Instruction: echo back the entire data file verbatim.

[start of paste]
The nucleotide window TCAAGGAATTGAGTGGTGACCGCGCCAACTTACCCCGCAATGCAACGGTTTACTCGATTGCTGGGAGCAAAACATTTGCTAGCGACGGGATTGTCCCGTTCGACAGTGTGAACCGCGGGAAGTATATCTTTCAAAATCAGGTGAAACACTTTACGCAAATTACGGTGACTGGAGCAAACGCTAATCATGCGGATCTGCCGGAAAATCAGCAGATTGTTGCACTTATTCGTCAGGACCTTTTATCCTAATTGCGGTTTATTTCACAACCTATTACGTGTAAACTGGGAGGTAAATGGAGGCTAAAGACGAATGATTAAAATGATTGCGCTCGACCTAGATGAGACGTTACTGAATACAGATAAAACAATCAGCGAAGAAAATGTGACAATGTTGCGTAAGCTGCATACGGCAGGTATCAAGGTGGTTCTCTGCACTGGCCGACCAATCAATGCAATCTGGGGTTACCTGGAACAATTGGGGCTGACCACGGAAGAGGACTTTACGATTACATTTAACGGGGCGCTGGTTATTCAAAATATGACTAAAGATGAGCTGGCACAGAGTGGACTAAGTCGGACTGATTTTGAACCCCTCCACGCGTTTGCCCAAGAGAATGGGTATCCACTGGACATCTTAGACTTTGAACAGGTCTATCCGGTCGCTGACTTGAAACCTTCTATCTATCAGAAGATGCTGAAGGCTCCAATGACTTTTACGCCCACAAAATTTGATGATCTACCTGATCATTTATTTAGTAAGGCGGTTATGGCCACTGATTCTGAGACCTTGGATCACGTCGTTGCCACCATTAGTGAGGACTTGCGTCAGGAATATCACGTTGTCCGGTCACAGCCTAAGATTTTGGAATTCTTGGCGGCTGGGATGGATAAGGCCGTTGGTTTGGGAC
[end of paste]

The nucleotide window TCAAGGAATTGAGTGGTGACCGCGCCAACTTACCCCGCAATGCAACGGTTTACTCGATTGCTGGGAGCAAAACATTTGCTAGCGACGGGATTGTCCCGTTCGACAGTGTGAACCGCGGGAAGTATATCTTTCAAAATCAGGTGAAACACTTTACGCAAATTACGGTGACTGGAGCAAACGCTAATCATGCGGATCTGCCGGAAAATCAGCAGATTGTTGCACTTATTCGTCAGGACCTTTTATCCTAATTGCGGTTTATTTCACAACCTATTACGTGTAAACTGGGAGGTAAATGGAGGCTAAAGACGAATGATTAAAATGATTGCGCTCGACCTAGATGAGACGTTACTGAATACAGATAAAACAATCAGCGAAGAAAATGTGACAATGTTGCGTAAGCTGCATACGGCAGGTATCAAGGTGGTTCTCTGCACTGGCCGACCAATCAATGCAATCTGGGGTTACCTGGAACAATTGGGGCTGACCACGGAAGAGGACTTTACGATTACATTTAACGGGGCGCTGGTTATTCAAAATATGACTAAAGATGAGCTGGCACAGAGTGGACTAAGTCGGACTGATTTTGAACCCCTCCACGCGTTTGCCCAAGAGAATGGGTATCCACTGGACATCTTAGACTTTGAACAGGTCTATCCGGTCGCTGACTTGAAACCTTCTATCTATCAGAAGATGCTGAAGGCTCCAATGACTTTTACGCCCACAAAATTTGATGATCTACCTGATCATTTATTTAGTAAGGCGGTTATGGCCACTGATTCTGAGACCTTGGATCACGTCGTTGCCACCATTAGTGAGGACTTGCGTCAGGAATATCACGTTGTCCGGTCACAGCCTAAGATTTTGGAATTCTTGGCGGCTGGGATGGATAAGGCCGTTGGTTTGGGAC